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City of Stamford v. Rahman

Court of Appeals of Connecticut

February 26, 2019

CITY OF STAMFORD
v.
ISMAT RAHMAN ET AL.

          Argued October 23, 2018

         Procedural History

         Action to foreclose a blight lien on certain of the named defendant's real property, and for other relief, brought to the Superior Court in the judicial district of Stamford-Norwalk, where the named defendant et al. were defaulted for failure to appear and the defendant Countrywide Home Loans, Inc., et al. were defaulted for failure to plead; thereafter, the court, Mintz, J., granted the plaintiff's motion for a judgment of foreclosure by sale and rendered judgment thereon; subsequently, Bank of America, N.A., was substituted as a defendant; thereafter, the court, Truglia, J., rejected the motion for a supplemental judgment filed by the defendant Bank of America, N.A.; subsequently, the court, Truglia, J., granted the motion for reconsideration filed by the defendant Bank of America, N.A., granted the motion for a supplemental judgment and rendered a supplemental judgment for the defendant Bank of America, N.A.; thereafter, the court, Tierney, J., granted the motions to open the supplemental judgment and for a supplemental judgment filed by the defendant Wells Fargo Bank, National Association, and rendered a supplemental judgment for the defendant Wells Fargo Bank, National Association, from which the defendant Bank of America, N.A., appealed to this court. Reversed; judgment directed.

          Gerald L. Garlick, for the appellant (defendant Bank of America, N.A.).

          Patrick T. Uiterwyk, for the appellee (defendant Wells Fargo Bank, National Association).

          Alvord, Elgo and Bright, Js.

          OPINION

          ALVORD, J.

         The defendant Bank of America, N.A. (Bank of America), appeals from the judgment of the trial court opening the supplemental judgment that had been rendered in its favor and, thereafter, rendering a supplemental judgment in favor of the defendant Wells Fargo Bank, National Association (Wells Fargo), in the amount of $348, 097.16.[1] On appeal, Bank of America claims that the court erred in granting Wells Fargo's motion to open the supplemental judgment more than four months after it was rendered on the basis of fraud committed by a homeowner in securing multiple mortgages years before this action to foreclose a blight lien commenced. We agree that the court erred and reverse the judgment of the trial court.[2]

         The following facts, as found by the trial court or as stipulated to by the parties, [3] and procedural history are relevant to this appeal. On October 29, 2007, the defendant Ismat Rahman acquired title to property located at 150 Doolittle Road in Stamford for a purchase price of $780, 000. He executed a promissory note in favor of World Savings Bank, in the principal amount of $624, 000. To secure the note, Rahman executed a mortgage in favor of World Savings Bank (Wells Fargo mortgage), [4] which was recorded in the Stamford land records in volume 9187 at page 347.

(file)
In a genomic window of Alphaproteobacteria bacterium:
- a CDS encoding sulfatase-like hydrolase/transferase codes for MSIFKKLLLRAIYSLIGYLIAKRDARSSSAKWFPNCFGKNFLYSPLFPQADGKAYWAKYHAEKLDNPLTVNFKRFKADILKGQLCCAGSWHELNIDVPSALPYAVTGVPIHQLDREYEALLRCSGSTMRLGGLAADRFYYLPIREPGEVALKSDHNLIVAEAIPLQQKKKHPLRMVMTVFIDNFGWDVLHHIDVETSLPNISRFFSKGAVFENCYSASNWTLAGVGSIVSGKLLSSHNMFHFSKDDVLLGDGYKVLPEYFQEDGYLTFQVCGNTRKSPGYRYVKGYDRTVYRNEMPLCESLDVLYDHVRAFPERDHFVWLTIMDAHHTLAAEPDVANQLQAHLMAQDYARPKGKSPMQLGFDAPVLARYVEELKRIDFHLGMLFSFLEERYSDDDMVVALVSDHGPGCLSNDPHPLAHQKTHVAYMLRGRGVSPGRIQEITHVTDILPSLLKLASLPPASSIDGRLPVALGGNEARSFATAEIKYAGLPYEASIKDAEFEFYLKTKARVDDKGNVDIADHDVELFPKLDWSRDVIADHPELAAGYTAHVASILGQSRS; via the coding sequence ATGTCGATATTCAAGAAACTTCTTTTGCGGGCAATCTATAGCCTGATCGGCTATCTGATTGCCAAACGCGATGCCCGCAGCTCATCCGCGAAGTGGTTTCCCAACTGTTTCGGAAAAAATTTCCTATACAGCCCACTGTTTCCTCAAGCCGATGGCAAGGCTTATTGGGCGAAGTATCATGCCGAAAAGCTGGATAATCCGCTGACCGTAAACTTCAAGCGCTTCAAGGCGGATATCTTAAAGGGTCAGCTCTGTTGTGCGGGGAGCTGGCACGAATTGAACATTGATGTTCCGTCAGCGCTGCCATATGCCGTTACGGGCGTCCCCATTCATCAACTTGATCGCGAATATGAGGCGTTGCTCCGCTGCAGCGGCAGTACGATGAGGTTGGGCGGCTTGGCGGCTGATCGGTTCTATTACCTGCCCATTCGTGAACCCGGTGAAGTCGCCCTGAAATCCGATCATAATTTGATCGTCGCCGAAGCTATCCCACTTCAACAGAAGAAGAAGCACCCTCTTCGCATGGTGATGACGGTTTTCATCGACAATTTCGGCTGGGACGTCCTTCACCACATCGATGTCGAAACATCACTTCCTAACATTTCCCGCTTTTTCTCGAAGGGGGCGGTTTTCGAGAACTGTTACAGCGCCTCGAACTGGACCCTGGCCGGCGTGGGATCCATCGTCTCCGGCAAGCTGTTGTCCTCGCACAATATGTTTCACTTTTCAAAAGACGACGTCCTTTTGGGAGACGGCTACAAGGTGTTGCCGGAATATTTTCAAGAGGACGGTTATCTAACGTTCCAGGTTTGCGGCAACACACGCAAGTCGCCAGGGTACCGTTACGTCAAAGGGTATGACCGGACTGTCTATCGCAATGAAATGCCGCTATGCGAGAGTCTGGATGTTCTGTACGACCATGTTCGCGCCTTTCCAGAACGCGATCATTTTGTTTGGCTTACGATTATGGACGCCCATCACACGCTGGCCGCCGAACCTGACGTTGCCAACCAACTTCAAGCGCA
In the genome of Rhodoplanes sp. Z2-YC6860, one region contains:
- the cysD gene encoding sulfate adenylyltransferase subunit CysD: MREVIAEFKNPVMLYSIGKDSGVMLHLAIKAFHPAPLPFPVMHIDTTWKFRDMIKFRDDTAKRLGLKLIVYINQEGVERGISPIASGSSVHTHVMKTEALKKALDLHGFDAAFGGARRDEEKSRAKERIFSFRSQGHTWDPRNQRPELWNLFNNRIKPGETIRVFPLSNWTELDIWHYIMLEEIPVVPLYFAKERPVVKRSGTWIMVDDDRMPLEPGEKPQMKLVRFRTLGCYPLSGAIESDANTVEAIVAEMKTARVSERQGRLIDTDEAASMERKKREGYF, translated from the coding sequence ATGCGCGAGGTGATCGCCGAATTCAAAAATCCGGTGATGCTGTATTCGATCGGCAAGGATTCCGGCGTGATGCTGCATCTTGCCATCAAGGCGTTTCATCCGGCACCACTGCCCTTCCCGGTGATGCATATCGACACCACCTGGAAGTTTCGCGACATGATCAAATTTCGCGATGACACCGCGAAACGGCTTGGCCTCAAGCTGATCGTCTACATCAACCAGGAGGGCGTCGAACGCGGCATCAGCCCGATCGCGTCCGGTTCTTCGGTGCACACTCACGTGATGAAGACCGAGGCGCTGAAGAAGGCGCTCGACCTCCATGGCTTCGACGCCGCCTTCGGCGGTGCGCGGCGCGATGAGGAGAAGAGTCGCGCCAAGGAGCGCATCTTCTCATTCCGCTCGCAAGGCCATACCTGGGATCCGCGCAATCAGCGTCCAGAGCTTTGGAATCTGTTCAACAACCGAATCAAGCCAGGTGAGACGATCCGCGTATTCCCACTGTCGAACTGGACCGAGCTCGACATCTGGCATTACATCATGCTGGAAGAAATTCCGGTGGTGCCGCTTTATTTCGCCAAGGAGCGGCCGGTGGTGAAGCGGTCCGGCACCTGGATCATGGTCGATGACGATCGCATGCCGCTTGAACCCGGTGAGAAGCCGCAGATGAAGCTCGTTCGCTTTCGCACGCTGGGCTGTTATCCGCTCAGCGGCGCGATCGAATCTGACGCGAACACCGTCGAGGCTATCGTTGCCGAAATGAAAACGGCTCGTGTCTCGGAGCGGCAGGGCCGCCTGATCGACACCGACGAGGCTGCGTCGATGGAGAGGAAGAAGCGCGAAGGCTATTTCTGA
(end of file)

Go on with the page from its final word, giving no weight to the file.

Approximately six months later, on April 8, 2008, Rahman executed a promissory note in favor of Countrywide Home Loans Servicing, LP, in the principal amount of $417, 000, which note was secured with a mortgage on the property (Bank of America mortgage).[5]The Bank of America mortgage was recorded in volume 9318 at page 259 of the Stamford land records. Less than one month later, on May 2, 2008, Rahman executed a promissory note in favor of Washington Mutual Bank in the principal amount of $500, 000, which note was secured with a mortgage on the property (JPMorgan Chase mortgage).[6] The JPMorgan Chase mortgage was recorded in volume 9346 at page 260 of the Stamford land records.

         At the closing of the Bank of America mortgage, Rahman presented a document titled ‘‘Satisfaction of Mortgage'' purportedly executed by Mortgage Electronic Registrations System, Inc., as nominee for World Savings Bank (satisfaction). The satisfaction was fraudulent and was never recorded on the Stamford land records. Rahman also presented the satisfaction at the closing of the JPMorgan Chase mortgage.

         The defendant JPMorgan Chase Bank, National Association, filed a claim against its title insurance policy issued by the defendant Chicago Title Insurance Company, now known as Fidelity National Title Group, arising out of Rahman's presentation of the fraudulent satisfaction at the time of acquiring the JPMorgan Chase mortgage. Chicago Title Insurance Company, in turn, instituted a fraud action against Rahman and, on March 17, 2011, obtained judgment in its favor in the amount of $627, 730.67 plus 6 percent per annum postjudgment interest. See Chicago Title Ins. Co. v. Rahman, Superior Court, judicial district of Stamford-Norwalk, Docket No. CV-10-5013365-S (March 17, 2011). A judgment lien was recorded in the Stamford land records at volume 10193 at page 257 as to the property. Bank of America was neither a party to, nor had any knowledge of, the fraud action against Rahman.

         Prior to this foreclosure action, three other foreclosure actions were commenced with respect to the property. The first was commenced on November 4, 2008, by Wells Fargo's predecessor, which withdrew the actiononMarch4, 2010. See Wachovia Mortgage, FSB v. Rahman, Superior Court, judicial district of Stamford-Norwalk, Docket No. CV-08-5009298-S. The second was commenced on January 13, 2009, by JPMorgan Chase Bank, National Association, and was dismissed by the court on October 8, 2010, pursuant to Practice Book § 14-3, governing dismissal for lack of diligence. See JPMorgan Chase Bank, National Assn. v. Rahman, Superior Court, judicial district of Stamford-Norwalk, Docket No. CV-09-5010015-S (October 8, 2010). Wells Fargo's predecessor also commenced a third foreclosure action in 2009. Bank of America appeared in that action and filed an answer and special defense, dated May 5, 2010, based on the satisfaction, which it attached to its pleading.[7]